A few years ago, when we launched TSHU, all our handkerchiefs were made by a small sewing shop in Montreal. Thomas and I knew nothing about sewing! But we quickly realized that making handkerchiefs also meant creating waste.
And since we were creating handkerchiefs to reduce waste, we didn’t really like the idea of creating hankies that wouldn’t serve. Between the samples, the printing and fabric defects, mistakes that happened at the time of assembly, stained handkerchiefs and imperfect handkerchiefs, there was quite a bit of waste! So that’s when we came up with the idea of selling these “orphan” handkerchiefs at a lower cost.
We believed that by offering this, we would have
1_ The opportunity to offer cheaper handkerchiefs to a clientele that might not be able to afford our beautiful, high quality handkerchiefs
2_ The opportunity for beginners or curious people to test our products without having to invest in a full set before being won over!
And that’s how the orphans were born.
So, when you order orphans, what do you get?
First of all, there are several categories of orphans, sold in small sets or individually depending on the type of product:
Now, let’s talk about our orphan handkerchiefs, to give you an idea of what you could get when you buy a pack of 5.
I LOVE creating new handkerchiefs… And testing new fabrics! But I’m not always happy with the result. So these cute samples aren’t really imperfect, they’re just not perfect enough for me to want to put them up for sale via the online store!
Handkerchiefs that suffered textile printing issues
Some of our hanky designs feature beautiful, unique patterns that are screen printed manually on our soft, silky cotton sateen or cotton linen. During the printing process, so many things can happen… A template shifts and the colours don’t align, a hanky is stained with oil from the machines, a thread fell on the surface while the ink was wet and left a mark on a solid colour… And so on! Sometimes you can see it right away before you sew the handkerchief together—so you put the fabric aside to find another use for it! (like repurposing the part that isn’t defective to make a small makeup remover wipe). But other times, the hanky is already put together before we realize that it is imperfect. And there you have it, a new orphan sees the day!
Handkerchiefs made with defective fabric (and I noticed it too late).
In addition to printing problems, it also happens (rarely, but it happens) that the fabric arrives at the shop already damaged! I’ve received flannel with holes in it… Cotton with a pulled thread across the roll… And even once, fabric filled with little moth holes!!!! It may seem surprising—especially since we order from professional suppliers, who offer high quality materials… But although it’s pretty rare, it happens, even to the best of us. So of course, there goes another orphan!
Handkerchiefs that have been victims of a fussy embroidery machine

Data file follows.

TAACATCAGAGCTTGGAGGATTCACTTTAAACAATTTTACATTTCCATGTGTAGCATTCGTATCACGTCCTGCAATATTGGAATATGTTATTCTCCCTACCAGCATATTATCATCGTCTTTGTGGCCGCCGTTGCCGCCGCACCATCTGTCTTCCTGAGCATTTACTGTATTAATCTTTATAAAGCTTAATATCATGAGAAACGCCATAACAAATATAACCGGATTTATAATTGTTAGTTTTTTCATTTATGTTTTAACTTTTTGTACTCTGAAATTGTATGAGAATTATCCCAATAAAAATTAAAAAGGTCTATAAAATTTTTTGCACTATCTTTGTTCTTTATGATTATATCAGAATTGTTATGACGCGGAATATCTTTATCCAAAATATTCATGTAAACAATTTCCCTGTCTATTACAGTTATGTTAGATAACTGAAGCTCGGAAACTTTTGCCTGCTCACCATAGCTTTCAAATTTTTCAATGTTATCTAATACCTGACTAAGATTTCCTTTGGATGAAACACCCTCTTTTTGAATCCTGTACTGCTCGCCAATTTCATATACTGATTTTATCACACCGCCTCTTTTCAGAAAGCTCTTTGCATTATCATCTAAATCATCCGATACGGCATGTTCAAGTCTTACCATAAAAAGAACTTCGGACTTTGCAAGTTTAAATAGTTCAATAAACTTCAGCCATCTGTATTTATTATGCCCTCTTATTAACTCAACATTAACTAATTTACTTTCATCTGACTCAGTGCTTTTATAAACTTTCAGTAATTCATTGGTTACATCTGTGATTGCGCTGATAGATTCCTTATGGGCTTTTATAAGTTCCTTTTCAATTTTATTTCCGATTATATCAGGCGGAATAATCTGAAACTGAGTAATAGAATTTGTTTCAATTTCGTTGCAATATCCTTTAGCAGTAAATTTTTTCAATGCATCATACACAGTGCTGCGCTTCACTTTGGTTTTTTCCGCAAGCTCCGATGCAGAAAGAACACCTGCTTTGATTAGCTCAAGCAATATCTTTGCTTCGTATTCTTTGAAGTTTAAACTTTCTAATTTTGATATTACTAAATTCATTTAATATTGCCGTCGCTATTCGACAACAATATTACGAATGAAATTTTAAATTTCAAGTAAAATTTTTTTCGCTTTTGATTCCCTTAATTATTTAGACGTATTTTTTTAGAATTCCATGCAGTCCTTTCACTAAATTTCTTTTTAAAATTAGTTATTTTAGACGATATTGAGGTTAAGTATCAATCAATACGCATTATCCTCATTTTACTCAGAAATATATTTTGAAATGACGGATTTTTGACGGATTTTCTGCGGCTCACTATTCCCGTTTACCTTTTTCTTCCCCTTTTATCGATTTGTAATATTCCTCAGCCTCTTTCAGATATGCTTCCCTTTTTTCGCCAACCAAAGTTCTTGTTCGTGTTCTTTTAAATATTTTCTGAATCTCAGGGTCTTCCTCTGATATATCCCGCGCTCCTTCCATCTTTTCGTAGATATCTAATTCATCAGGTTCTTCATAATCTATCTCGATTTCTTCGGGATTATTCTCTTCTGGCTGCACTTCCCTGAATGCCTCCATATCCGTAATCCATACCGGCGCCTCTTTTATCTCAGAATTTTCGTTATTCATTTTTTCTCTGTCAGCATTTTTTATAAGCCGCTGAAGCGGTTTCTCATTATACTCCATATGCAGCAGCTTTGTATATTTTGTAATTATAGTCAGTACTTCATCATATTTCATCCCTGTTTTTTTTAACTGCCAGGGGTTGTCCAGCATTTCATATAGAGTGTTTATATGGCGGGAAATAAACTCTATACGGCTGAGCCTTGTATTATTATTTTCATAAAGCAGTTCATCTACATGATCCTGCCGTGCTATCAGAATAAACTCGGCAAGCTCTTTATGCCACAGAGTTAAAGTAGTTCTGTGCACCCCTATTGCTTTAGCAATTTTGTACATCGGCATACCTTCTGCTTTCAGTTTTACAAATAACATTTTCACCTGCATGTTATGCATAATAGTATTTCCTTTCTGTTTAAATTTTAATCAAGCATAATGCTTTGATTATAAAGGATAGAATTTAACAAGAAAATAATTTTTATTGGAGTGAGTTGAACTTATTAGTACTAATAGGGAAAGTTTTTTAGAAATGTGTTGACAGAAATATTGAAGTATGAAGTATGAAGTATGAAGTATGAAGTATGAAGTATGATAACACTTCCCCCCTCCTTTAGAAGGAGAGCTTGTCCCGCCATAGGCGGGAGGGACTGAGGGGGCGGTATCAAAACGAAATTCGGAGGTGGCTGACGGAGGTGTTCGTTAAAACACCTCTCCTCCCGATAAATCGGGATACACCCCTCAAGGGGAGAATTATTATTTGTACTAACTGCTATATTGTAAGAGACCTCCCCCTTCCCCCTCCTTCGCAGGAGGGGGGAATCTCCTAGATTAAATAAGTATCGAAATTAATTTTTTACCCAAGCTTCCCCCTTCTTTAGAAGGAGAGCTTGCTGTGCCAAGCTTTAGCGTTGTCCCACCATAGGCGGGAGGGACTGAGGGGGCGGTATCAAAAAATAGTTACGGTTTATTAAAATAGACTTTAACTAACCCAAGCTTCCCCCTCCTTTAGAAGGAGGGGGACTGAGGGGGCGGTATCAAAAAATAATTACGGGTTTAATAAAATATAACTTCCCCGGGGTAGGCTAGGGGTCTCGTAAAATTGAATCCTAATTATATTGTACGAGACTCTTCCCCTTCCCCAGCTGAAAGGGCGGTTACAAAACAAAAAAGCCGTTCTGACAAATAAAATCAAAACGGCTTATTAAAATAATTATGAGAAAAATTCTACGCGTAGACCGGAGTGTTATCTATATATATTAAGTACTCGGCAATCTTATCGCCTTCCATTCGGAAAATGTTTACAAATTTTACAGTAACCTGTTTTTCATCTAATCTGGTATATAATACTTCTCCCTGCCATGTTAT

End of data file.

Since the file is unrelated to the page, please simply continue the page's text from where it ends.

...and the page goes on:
This one is quite common. And I really hope that my new embroidery machine is not as fussy as the previous one! What happens is that from time to time, when embroidering initials on a handkerchief, the thread tension doesn’t cooperate… Or the thread breaks. And then, it really doesn’t look good! So it’s a waste of a perfect handkerchief… Unless it’s adopted by new parents, as an orphan!
Handkerchiefs that have had one or more mistakes during assembly
Did you know? When assembling a lined handkerchief, the two sides must face each other in the same direction of the weave. Otherwise, when you wash it, the handkerchief twists in two different directions… And it’s not pretty, I swear! It’s somewhat similar for cotton sateen, which needs to have its sateen side on the front to be all smooth and silky. Usually, everything goes well during the assembly. But once in a while you get a little distracted… Or the lighting is not quite good enough… And the handkerchief is assembled all wrong. So these too join the pile of orphans!
We rarely know how it happens… You know, like when you realize that your beautiful white t-shirt has a grease stain and you curse our existence because you didn’t see it in time to rub it or soak it out! Well, this also happens to our friends the handkerchiefs, even if we take every precaution to keep them away from potential stain sources!
Handkerchiefs that are simply not perfect
When assembling a handkerchief with an overlock machine, you have to adjust the settings according to the type of thread, the thickness of the fabric and the type of fabric too. Sometimes you think you’ve mastered it, but all of a sudden the edge of the handkerchief curls… Or it wrinkles. And on a regular sewing machine, other things can happen that you can’t control… Like the fabric slipping and the stitching going off track. Often with a standard sewing machine you can fix it… But if the fabric is too thin or the stitch is too tight, it just doesn’t work. So in that case, I leave it as is and it’s gone in the pile of orphans!
Finally, when there are few handkerchiefs left of a style and I don’t plan to make more (either because it is no longer possible to have access to that fabric, or because it’s time to say goodbye), I replace the model and the old versions end up with their orphan friends.
In any case, our orphans make a lot of people happy… Here is a glimpse of what our beloved customers think of our orphans:
Now that you know everything there is to know about orphans, feel free to check them out!